Answered by Ustadh Shuaib Ally
Question: Asalamu Alaikum,
Was the Qur’an revealed to the Prophet (peace and blessings be upon him) through inspiration or through the dictation of Jibril?
If it was recited by Jibril why couldn’t the Prophet (peace and blessings be upon him) recite after him?
Answer: Wa alaikum assalam wa rahmatullahi wa barakatuh,
I pray that you are in the best of health and faith, insha’Allah.
The Hadith on the Beginning of Revelation
The vast majority of Qur’an and Hadith commentaries tend to interpret ‘I cannot recite’ in light of the narration of Aisha (may Allah be pleased with her) found in Bukhari describing the beginning of revelation. It mentions that Jibril (peace be upon him) came to the Prophet (peace be upon him) when he was awake, and does not indicate that he had brought something written with him.
The Narration of ‘Aisha:
‘Aisha, mother of believers, said: The inception of divine inspiration to Allah’s Messenger, peace be upon him, was in the form of good dreams, which would come true, clear like daylight. Seclusion was then made dear to him. He would go in seclusion to the cave of Hira, where he would worship continuously for many nights, until he desired to see his family. He would take with him food, and then come back to Khadijah to restock. This continued until the truth descended upon him while he was in the cave of Hira. The angel came to him and commanded him to read. He replied, I do not know how to read. He said, the angel grabbed me and pressed me so hard I could not bear it. He then released me and commanded me to read. I replied, I do not know how to read. He grabbed me again and pressed me so hard I could not bear it, then released me and commanded me to read, but I replied, I do not know how to read. He caught me again for a third time and pressed me, then released me and said, ‘Read in the name of your Lord, who has created, created man from a clot. Read; your Lord is the Most Generous’… (Bukhari)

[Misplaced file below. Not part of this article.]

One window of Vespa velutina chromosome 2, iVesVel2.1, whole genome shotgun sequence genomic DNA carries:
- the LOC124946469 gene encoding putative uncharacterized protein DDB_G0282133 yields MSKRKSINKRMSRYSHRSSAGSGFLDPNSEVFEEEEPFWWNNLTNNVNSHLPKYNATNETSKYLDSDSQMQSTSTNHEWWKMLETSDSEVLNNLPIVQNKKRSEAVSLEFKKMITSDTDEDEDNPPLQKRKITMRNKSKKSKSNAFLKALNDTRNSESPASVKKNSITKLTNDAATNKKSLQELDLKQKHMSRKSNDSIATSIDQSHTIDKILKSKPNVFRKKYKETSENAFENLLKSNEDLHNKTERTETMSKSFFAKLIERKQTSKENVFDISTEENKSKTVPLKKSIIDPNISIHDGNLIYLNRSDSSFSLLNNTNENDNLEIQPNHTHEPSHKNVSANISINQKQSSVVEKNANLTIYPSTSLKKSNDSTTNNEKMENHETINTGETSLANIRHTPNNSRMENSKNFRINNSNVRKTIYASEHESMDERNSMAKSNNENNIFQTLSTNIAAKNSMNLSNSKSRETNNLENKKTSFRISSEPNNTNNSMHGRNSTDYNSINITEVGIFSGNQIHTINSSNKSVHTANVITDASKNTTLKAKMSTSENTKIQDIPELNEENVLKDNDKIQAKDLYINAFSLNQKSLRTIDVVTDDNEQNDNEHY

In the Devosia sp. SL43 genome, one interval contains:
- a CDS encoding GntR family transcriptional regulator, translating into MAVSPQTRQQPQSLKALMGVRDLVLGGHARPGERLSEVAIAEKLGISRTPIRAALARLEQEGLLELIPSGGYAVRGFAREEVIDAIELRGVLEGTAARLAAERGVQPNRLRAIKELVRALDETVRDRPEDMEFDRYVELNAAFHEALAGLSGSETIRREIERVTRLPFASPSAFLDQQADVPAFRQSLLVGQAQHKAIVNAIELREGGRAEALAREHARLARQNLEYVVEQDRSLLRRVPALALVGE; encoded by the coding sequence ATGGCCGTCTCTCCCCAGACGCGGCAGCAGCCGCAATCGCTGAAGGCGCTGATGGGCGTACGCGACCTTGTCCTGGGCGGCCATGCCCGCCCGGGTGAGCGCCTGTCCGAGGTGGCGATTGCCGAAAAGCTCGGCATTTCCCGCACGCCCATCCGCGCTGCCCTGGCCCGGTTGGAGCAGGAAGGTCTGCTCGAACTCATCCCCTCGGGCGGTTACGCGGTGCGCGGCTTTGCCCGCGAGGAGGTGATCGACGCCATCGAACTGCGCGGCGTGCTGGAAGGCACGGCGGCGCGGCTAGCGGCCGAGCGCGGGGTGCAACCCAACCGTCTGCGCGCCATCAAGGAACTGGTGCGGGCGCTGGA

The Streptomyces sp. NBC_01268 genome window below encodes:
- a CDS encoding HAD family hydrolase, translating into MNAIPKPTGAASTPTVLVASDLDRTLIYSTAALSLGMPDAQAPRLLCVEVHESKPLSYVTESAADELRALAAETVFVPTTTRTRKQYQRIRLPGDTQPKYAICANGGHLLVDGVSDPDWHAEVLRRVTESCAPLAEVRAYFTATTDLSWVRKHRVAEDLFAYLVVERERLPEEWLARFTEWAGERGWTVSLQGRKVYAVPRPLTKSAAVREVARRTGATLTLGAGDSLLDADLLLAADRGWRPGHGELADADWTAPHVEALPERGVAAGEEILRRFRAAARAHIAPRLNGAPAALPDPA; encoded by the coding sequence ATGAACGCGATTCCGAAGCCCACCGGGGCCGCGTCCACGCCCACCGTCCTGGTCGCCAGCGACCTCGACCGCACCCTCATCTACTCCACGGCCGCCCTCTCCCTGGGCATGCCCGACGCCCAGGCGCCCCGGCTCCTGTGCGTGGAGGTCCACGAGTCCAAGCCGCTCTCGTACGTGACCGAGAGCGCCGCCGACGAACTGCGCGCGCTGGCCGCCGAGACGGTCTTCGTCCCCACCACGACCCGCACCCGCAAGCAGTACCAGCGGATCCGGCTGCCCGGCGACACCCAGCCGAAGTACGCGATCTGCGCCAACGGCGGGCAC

The Meaning of Jibril’s Command to Recite
Many scholars interpret Jibril’s command to the Prophet (peace be upon him) to recite in this narration to mean that the latter should recite as the former will recite or dictate to him. This is because there had been nothing revealed to him prior, such that he could now be commanded to recite it; he likewise hadn’t been given anything written that he could now recite. The command to recite was meant to prepare him for what is about to happen, akin to a teacher telling a student, ‘write,’ meaning that the student should get ready to write what will then be dictated to him. In the Prophet’s case (peace be upon him), this was the introductory verses of Chapter 96 of the Qur’an.
The Meaning of ‘I cannot recite’
The Prophet’s response (peace be upon him) to Jibril is generally interpreted as meaning that he doesn’t know how to recite something that he himself had come up with, or that the act of reciting is something exclusively for those who read and write, not an act for someone unlettered like himself to engage in. This is, incidentally, why it was said to him, ‘Recite in the name of your Lord’. That is, don’t try to recite relying on your own abilities or knowledge, but rather depending on the power of your Lord.
Repeating ‘I cannot recite’
Some hold that the Prophet’s saying “I cannot recite” carried the same meaning each of the three times he said it. Others have posited that each instance held a slightly different meaning; the first time was a refusal of the command to recite, because he is not a reciter; the second a denial of his ability to do so; the third a question of what he ought to recite.
Sources: al-Tahrir wa al-Tanwir; Fath al-Bari; Fath al-Mulhim; al-Kashif ‘an Haqa’iq al-Sunan; Mirqat al-Mafatih